One of the problems in discussing guns and gun laws is the fact that many people don't know what they're talking about – especially among those advocating for stricter gun laws. To paraphrase Ronald Reagan, it's not so much that gun control advocates don't know anything; it's that so much of what they know is wrong.
Let's review some facts about terminology frequently used regarding guns and gun laws.
- There is no such thing as an "assault weapon." Truth be told, marketers and the gun press of the 1980s bear some responsibility for creating and popularizing the term, but then it was picked up by the anti-rights lobby, and they've ridden it for all it's worth. Today it is liberally applied to any gun that someone thinks looks scary or militaristic. Like beauty, "good" art, or pornography, what constitutes "assault weapon" is in the eye of the beholder. So-called "assault weapons" are not machine guns, and the laws restricting "assault weapons" do not apply to machine guns. Nonetheless, folks like Bloomberg, Feinstei, and a multitude of media outlets routinely suggest that the guns they are talking about when they mention "assault weapons" are fully-automatic machine guns.
Before the atrocity at Sandy Hook Elementary School, the state of Connecticut had some of the toughest restrictions on "assault weapons" in the country. That law didn't prevent the murders. After the tragedy, the state implemented additional restrictions – none of which would have prevented or mitigated the horror in any way had they been in effect prior to the attack. Similarly, California has strict regulations regarding "assault weapons," but these laws did not prevent or mitigate the San Bernardino terrorist attack.
- There is no "gun show loophole," no "Internet loophole" and no "private transfer loophole." When the Brady Background Check law was negotiated and passed, this issue was raised, and private transfers were specifically and intentionally exempted from the law. That's a feature, not a loophole.A private transfer refers to a firearm sale or trade where neither the buyer nor the seller is in the gun business. Anyone who "engages in the business" of buying and selling guns must be licensed, and all licensees must fill out federal paperwork and submit buyers to background checks before proceeding with any transfers. A regular citizen who wishes to sell his personal property is free to do so, whether that property is a gun or a car, or an exercise bike. A private seller who sells a gun is taking a risk, just as a buyer from a private seller is taking a risk. Unless the buyer and seller know each other pretty well, there is always the chance that the gun could be stolen or defective, or that the buyer might be a prohibited person. That's why it is common practice for private sellers and private buyers to insist on a bill of sale, which includes both the buyer and seller's identity information. That's just common sense. If there were a simple, free system for verifying that a gun is not stolen and to run a background check on a buyer, most private sellers and buyers would take advantage of it, as long as it didn't create a permanent record of the transaction.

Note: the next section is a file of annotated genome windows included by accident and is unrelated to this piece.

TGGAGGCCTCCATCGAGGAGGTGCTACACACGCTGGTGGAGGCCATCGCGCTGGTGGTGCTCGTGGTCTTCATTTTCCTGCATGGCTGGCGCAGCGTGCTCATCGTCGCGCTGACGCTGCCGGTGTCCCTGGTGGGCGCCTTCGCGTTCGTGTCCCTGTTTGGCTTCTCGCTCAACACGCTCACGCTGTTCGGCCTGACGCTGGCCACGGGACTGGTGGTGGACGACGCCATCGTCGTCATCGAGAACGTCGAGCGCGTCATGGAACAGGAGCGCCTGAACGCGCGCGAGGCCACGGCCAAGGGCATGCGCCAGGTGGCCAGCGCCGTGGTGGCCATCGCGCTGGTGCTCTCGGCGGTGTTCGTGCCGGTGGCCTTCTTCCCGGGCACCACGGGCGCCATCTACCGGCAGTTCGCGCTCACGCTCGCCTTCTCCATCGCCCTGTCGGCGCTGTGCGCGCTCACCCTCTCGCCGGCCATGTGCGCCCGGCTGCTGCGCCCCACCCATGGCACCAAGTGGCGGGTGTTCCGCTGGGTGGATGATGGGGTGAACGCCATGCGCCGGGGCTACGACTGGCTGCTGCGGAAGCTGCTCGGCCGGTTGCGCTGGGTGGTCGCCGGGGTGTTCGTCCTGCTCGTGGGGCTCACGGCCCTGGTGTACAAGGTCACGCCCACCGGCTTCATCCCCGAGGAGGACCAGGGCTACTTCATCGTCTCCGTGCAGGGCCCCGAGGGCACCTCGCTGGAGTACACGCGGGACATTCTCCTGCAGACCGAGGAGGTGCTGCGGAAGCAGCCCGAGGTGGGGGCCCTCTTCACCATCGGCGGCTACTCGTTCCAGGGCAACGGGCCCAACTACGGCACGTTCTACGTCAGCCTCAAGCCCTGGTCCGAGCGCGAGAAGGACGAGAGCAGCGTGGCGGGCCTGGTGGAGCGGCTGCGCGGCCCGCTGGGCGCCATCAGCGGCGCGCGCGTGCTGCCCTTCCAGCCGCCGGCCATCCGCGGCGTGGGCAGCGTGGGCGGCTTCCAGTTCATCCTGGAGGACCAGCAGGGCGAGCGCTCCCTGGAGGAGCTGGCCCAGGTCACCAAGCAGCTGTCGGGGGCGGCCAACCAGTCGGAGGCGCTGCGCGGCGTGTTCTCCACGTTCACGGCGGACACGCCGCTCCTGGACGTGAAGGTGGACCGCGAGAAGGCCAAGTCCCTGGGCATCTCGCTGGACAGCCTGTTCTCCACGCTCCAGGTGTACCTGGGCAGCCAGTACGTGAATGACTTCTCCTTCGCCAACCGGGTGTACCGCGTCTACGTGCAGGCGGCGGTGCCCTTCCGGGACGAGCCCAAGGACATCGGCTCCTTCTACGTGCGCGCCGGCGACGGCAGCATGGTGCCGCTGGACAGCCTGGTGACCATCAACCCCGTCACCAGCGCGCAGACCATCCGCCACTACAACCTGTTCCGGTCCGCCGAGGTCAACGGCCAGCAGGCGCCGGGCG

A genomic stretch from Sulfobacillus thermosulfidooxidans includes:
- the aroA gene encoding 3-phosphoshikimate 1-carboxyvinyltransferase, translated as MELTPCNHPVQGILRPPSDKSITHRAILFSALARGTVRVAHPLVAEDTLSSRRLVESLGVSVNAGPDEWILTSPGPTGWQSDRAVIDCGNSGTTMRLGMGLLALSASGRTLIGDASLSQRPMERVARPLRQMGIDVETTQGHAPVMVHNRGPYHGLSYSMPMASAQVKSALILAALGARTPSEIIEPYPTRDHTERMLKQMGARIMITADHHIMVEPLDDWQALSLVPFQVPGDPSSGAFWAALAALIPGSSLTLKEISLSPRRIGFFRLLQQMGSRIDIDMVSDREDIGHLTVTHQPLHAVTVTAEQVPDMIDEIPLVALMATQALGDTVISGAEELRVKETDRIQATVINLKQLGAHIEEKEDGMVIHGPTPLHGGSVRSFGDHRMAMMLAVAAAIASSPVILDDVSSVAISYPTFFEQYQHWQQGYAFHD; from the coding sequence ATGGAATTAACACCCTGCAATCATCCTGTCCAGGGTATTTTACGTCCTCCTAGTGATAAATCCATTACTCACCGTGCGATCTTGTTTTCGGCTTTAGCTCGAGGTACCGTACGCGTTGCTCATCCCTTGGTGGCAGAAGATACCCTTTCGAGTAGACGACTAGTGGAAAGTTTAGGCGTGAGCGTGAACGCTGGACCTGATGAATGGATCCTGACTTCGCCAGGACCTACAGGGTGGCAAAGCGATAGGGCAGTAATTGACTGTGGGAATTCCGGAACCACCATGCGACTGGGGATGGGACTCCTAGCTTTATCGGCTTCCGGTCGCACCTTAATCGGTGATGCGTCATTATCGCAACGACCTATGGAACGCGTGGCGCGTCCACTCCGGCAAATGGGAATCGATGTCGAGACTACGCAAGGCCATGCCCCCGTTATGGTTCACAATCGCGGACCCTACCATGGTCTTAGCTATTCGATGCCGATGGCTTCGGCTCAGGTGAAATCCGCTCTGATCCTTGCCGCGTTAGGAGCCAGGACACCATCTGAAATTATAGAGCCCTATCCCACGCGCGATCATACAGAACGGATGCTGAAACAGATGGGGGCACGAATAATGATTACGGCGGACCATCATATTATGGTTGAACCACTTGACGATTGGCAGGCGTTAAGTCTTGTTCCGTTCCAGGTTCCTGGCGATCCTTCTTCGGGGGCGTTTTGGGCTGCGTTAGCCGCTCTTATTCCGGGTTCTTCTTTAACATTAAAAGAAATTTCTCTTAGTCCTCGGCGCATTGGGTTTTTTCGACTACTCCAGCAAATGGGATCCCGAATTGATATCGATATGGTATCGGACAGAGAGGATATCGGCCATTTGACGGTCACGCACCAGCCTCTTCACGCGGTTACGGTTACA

But those same private sellers and buyers strongly – and rightly – oppose any scheme requiring that all transfers go through licensed dealers. The reason is the information that is collected and the records that are generated. Those records amount to a government invasion of privacy and are a steppingstone to universal registration. They also know that criminals, who are prohibited from purchasing or possessing firearms, can simply pay someone with a clean record to buy their guns for them or have a friend do it. Later, the straw buyer can claim the gun was stolen. The only effects of requiring all private transfers to go through licensed dealers would be to add expense and hassle to transfers, and lay the groundwork for a registration system.
It is also important to understand that you can't buy a gun over the Internet. All sales, other than those between licensed dealers, must be conducted in face-to-face transactions. A gun for sale can be advertised over the Internet, but the actual sale must be conducted in person or through licensed dealers.
- More guns do not lead to more crime. Stricter gun control laws do not result in reduced crime, and as gun laws have been liberalized around the country, with millions more people owning millions more guns, and it has become easier to own and carry firearms in more places, crime has gone down. Not only that, crime has generally gone down faster and more significantly in places with the laxest gun laws, while reductions in crime have been minimal to non-existent in places with the most restrictive gun laws.Arizona requires no license or permit to buy, own, or carry a firearm – openly or concealed – has frequent gun shows, has no restrictions on "assault weapons," magazine capacity, or private transfers, and has sheriffs like Maricopa County's Joe Arpaio who encourage citizens to go armed as a deterrent to crime and terrorism. But with all of the guns on the streets of Arizona, and in spite of its proximity to Mexico and the inherent problems associated with cross-border drug and human trafficking, crime in the state has been declining at a faster rate than the national average. Maricopa County, which includes the Phoenix metro area, has a violent crime rate that is a fraction of more restrictive locales such as Philadelphia, Chicago, or Baltimore.
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The more you know about guns and gun laws, the better you understand how wrong gun laws are. Gun control laws do not and cannot work. When they invariably fail to prevent atrocities or reduce crime, their proponents invariably propose even stricter gun laws. The experiment has failed. Gun control laws are an unconstitutional farce.
Media wishing to interview Jeff Knox, please contact [email protected].